The C.A.M. Report
Complementary and Alternative Medicine: Fair, Balanced, and to the Point
  • About this web log

    This blog ran from 2006 to 2016 and was intended as an objective and dispassionate source of information on the latest CAM research. Since my background is in pharmacy and allopathic medicine, I view all CAM as advancing through the development pipeline to eventually become integrated into mainstream medical practice. Some will succeed while others fail. But all are treated fairly here.

  • About the author

    John Russo, Jr., PharmD, is president of The MedCom Resource, Inc. Previously, he was senior vice president of medical communications at, a complementary and alternative medicine website.

  • Common sense considerations

    The material on this weblog is for informational purposes. It is not medical advice or counsel. Be smart, consult your health professional before using CAM.

  • Recent Posts

  • Recent Comments

    Soy fails to improve cholestrol levels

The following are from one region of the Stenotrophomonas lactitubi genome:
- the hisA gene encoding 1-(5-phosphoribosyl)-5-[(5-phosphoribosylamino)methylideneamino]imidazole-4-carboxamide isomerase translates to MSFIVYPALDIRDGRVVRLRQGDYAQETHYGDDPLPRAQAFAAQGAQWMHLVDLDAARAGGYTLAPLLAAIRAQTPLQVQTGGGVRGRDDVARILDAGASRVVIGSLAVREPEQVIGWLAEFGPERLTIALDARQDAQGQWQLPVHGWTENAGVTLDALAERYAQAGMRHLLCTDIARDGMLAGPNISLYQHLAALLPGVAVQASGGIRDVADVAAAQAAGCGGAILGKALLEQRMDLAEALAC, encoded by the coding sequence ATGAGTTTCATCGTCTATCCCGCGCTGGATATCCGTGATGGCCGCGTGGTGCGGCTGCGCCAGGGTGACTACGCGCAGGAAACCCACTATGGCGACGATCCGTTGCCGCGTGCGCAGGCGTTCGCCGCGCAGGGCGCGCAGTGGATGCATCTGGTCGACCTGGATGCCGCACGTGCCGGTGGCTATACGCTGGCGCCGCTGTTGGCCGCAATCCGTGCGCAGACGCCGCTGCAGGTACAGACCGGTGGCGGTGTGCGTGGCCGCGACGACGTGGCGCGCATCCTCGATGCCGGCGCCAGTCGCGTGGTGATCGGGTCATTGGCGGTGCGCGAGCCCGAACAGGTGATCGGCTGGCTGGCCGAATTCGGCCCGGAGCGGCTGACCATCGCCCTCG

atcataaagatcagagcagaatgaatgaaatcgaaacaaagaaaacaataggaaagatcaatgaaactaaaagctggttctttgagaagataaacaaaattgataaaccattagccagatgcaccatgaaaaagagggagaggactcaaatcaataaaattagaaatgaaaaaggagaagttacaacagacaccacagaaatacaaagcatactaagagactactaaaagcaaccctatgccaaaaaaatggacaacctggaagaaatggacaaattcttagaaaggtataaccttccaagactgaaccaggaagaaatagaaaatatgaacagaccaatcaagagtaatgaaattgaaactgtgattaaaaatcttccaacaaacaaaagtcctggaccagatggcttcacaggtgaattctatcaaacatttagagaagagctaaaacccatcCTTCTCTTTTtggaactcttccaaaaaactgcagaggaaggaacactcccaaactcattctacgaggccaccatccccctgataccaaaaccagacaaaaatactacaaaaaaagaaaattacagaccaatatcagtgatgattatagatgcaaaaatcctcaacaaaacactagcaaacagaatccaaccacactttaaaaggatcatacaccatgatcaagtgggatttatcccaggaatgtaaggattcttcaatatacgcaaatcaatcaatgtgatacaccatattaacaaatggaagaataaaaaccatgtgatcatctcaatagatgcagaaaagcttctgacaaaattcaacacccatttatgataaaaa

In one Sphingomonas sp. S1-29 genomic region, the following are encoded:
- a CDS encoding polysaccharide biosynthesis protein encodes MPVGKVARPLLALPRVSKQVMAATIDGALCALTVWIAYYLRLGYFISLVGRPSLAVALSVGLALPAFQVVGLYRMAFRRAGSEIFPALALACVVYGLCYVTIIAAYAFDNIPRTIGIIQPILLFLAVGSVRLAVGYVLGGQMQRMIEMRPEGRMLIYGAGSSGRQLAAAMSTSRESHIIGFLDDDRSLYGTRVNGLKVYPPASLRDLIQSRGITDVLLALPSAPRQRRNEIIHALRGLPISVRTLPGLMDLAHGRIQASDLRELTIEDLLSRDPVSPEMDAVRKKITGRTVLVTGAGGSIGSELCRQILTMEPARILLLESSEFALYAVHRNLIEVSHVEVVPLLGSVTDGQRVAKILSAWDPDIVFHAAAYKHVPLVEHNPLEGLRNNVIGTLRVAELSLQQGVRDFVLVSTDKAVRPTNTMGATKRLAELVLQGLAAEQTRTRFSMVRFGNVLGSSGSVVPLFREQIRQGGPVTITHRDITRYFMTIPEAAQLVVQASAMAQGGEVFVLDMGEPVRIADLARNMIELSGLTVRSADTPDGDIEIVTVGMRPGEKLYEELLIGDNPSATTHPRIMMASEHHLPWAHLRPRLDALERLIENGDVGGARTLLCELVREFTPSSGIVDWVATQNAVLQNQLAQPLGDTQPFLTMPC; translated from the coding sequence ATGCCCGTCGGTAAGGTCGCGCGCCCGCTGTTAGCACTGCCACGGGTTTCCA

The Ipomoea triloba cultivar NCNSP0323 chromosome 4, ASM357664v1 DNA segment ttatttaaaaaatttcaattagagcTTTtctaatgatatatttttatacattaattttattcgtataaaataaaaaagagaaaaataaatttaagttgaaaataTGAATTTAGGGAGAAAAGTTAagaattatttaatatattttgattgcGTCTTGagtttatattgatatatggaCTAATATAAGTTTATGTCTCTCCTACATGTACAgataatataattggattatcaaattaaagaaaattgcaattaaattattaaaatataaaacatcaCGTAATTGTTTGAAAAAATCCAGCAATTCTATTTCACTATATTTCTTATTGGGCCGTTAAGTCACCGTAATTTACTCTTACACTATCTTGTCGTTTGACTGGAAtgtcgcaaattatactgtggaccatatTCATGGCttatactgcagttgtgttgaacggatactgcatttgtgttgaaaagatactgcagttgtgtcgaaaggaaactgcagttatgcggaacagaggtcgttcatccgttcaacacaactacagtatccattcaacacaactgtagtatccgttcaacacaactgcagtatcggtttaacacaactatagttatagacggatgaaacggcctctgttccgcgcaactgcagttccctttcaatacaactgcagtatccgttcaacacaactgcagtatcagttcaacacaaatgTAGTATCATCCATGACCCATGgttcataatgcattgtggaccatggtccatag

That’s the conclusion from a long-term study by researchers in Florida and Oklahoma.

    First, the details.

    • 62 postmenopausal women with moderately high cholesterol levels were randomly assigned to take soy or control foods daily for 1 year.
    • Blood samples were analyzed for total cholesterol, LDL (bad) cholesterol, HDL (good) cholesterol, triglycerides, apolipoprotein (Apo) A, and Apo B.
      • Apolipoproteins bind to fats (Apo A is in LDL cholesterol and Apo B is in HDL cholesterol)

    And, the results.

    • There was no change in total cholesterol, triglycerides, and LDL and HDL cholesterol levels after 1 year of soy protein supplementation.
    • There was a significant increase in Apo B levels and a significant decrease in Apo A levels.

    The bottom line?

    The authors concluded, “1-year soy protein supplementation did not confer cardiovascular benefits, in terms of favorable alterations in the lipid profile.”

    A review of 42 studies concluded that soy does have a positive effect on lipids.

    The difference might be found in the duration of the studies. The lack of effects after 1 year would seem to be more significant clinically compared to a 12-week study summarized here.

    3/11/10 20:56 JR

    Leave a Comment

    You must be logged in to post a comment.